Visual Worship Helps Connect Us to What We Hear
Historically, Lutheran worship has always been “visual” to draw in the listener. Worship has never been just listening to or saying words; it’s used things to help us connect, like stained glass, altars, robes and symbols. The modern mind may appreciate these older symbols, but also may feel very distant from it. At Trinity Galewood this Lenten season, we’ve been using visual worship and kinesthetic worship (doing, touching and interacting) to draw people in and connect with their daily lives.
Our Ash Wednesday service focused on “Stations of Ash” to experience what ash means. Worshipers walked up to each station and held the diverse kinds of ash in their hands. People could walk through the “Stations of Ash” on their own in the afternoon or experience it together in worship at 7 p.m.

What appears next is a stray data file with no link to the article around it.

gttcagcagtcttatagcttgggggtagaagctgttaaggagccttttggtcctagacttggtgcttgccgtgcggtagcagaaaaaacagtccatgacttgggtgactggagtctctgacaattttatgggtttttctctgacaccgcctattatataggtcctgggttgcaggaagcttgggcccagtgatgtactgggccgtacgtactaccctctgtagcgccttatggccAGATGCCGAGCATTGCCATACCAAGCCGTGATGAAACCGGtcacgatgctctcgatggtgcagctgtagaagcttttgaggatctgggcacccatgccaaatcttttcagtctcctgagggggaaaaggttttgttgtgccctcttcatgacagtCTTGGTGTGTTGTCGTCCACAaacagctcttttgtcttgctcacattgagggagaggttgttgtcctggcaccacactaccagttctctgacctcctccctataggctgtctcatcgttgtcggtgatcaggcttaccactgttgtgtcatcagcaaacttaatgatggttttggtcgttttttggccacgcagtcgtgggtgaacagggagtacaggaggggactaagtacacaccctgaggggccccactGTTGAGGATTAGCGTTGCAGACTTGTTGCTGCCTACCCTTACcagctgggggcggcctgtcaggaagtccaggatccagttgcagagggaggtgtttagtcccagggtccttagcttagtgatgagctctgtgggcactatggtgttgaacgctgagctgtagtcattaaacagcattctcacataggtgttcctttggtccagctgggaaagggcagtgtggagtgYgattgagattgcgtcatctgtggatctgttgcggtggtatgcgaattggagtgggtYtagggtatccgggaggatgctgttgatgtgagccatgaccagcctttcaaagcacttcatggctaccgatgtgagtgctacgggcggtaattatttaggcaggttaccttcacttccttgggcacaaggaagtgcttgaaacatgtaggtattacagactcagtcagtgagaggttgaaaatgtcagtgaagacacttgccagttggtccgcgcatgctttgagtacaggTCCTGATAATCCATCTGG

Our Sunday worship used a “Compassion Wall” in church (made of old boxes and brown kraft paper) to focus our actions during the week. With the necessity to now do church online, the Compassion Wall was “moved” to our weekly email – providing us weekly tasks and showing us what our acts of compassion slowly reveals.